I'm just a 23 year old with an ardent passion for weather. I first became aware of this interest after Tropical Storm Isidore struck my area in 2002.
By: KoritheMan , 09:04 GMT le 07 Mars 2012
Thursday March 08, 2012
Not much is going on across the lower 48 after Friday's destructive tornado outbreak. However, a faint potential exists for some severe weather across portions of the Arklatex as well as perhaps northeastern Texas and extreme northwest Louisiana. Should this occur, it would be on Thursday. This is reflected in the thoughts of the Day 2 Convective Outlook recently issued by the Storm Prediction Center (SPC) in Norman, Oklahoma:
Figure 1. Latest Day 2 Convective Outlook issued by the Storm Prediction Center (SPC) in Norman, Oklahoma. Forecast valid from 1200Z Thursday March 08 to 1200Z March 09, 2012. For translational purposes, 1200Z would be 8:00 AM central standard time (CST).
The catalyst for this weather will be a developing mid- to upper-level trough now seen on water vapor imagery approaching west Texas. This trough is forecast by the reliable global and regional models to become positively-tilted as it gradually progresses eastward. There is already evidence of this happening on the aforementioned imagery. Although warm air advection (WAA) ahead of this system will be fairly large, with at least lower to mid 60s (F) dew points possible across the Arklatex and lower Mississippi Valley on Thursdasy, upper air soundings within the slight risk area indicates that a substantial mid-level capping inversion exists directly above this layer of abundant moisture in the lower troposphere. This cap is not forecast to break significantly during the day on Thursday. This, along with the likelihood of a pre-frontal linear band of convection/weak squall line, suggests the tornado threat is minimal. The primary threats instead appear to be damaging wind gusts and/or large hail.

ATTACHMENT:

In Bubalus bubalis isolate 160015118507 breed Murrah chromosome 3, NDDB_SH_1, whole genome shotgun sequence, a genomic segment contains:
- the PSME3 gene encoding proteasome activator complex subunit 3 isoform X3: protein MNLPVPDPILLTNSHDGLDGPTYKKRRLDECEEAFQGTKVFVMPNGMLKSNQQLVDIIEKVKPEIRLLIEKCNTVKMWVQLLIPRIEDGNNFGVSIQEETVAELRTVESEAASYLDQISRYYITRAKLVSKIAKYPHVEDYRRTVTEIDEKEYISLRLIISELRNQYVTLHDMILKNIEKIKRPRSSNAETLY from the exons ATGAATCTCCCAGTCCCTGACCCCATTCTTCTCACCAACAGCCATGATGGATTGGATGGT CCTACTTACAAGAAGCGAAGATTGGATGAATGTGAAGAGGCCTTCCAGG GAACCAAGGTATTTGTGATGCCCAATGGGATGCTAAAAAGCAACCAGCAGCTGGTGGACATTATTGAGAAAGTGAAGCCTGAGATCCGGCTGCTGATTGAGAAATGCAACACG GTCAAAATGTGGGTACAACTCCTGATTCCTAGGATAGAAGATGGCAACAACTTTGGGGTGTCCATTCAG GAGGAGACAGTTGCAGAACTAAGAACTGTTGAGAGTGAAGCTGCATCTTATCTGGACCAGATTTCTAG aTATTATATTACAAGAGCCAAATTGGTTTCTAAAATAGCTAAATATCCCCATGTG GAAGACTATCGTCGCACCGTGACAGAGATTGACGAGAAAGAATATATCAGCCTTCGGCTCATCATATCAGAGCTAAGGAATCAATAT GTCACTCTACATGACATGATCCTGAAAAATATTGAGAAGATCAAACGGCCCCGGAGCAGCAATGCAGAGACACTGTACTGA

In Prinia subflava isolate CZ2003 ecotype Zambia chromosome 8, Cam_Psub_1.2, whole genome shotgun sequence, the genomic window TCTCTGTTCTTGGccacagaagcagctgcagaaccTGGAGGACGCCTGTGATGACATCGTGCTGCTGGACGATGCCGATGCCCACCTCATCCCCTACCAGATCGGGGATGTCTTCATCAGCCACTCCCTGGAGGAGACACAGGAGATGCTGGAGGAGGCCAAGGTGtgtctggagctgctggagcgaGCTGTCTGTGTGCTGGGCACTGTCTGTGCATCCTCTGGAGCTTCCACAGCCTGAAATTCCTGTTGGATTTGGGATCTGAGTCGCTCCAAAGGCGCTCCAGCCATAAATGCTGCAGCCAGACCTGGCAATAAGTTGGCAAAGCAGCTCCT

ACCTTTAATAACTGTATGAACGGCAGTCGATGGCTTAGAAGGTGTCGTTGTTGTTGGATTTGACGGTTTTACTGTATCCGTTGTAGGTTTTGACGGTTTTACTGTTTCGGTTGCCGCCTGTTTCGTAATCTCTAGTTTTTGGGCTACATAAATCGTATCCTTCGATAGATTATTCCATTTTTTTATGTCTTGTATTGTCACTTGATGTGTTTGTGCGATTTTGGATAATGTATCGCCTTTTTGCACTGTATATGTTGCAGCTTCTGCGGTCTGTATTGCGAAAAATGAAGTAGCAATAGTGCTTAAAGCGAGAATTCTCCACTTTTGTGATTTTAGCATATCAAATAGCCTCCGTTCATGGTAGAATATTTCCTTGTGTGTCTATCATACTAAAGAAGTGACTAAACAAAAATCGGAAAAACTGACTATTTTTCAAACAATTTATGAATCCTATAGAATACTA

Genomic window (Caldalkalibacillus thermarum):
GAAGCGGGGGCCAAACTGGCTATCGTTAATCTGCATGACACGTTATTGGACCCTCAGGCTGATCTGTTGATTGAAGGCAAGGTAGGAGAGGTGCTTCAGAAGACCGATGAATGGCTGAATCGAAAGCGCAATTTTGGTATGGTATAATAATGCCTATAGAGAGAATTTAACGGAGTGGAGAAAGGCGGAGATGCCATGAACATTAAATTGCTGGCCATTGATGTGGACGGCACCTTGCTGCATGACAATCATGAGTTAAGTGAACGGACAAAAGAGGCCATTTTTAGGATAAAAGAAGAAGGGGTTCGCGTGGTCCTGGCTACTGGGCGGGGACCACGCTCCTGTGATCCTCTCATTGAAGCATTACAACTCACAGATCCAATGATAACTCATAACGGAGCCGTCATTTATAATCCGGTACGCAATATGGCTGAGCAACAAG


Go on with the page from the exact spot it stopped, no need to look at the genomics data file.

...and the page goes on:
In comparison to other severe events, and certainly compared to Friday's historic event, the severe weather threat with this system remains marginal at best.
Farther south, the inversion will be even greater, curbing the potential for significant destabilization within the pre-frontal warm sector. However, this trough is forecast to effectively stall over the western Gulf beyond Thursday/Friday, which could lead to a several day period of heavy rainfall. This could help to alleviate the ongoing drought across Texas:
Figure 2. Latest Texas drought map (February 28, 2012) as provided by the US Drought Monitor.
By Sunday/Monday, another significant perturbation within the belt of mid-latitude westerlies is forecast to move eastward and then east-northeast across the lower to middle Mississippi valleys. Not only does predictability remain expectantly low for this next system, it is likely that the several day period of cloud cover/heavy rains associated with the aforementioned system will preclude appreciable destabilization/vertical instability ahead of the cold front.
In short, no significant severe weather events appear likely for the next week or so, the isolated event on Thursday notwithstanding.
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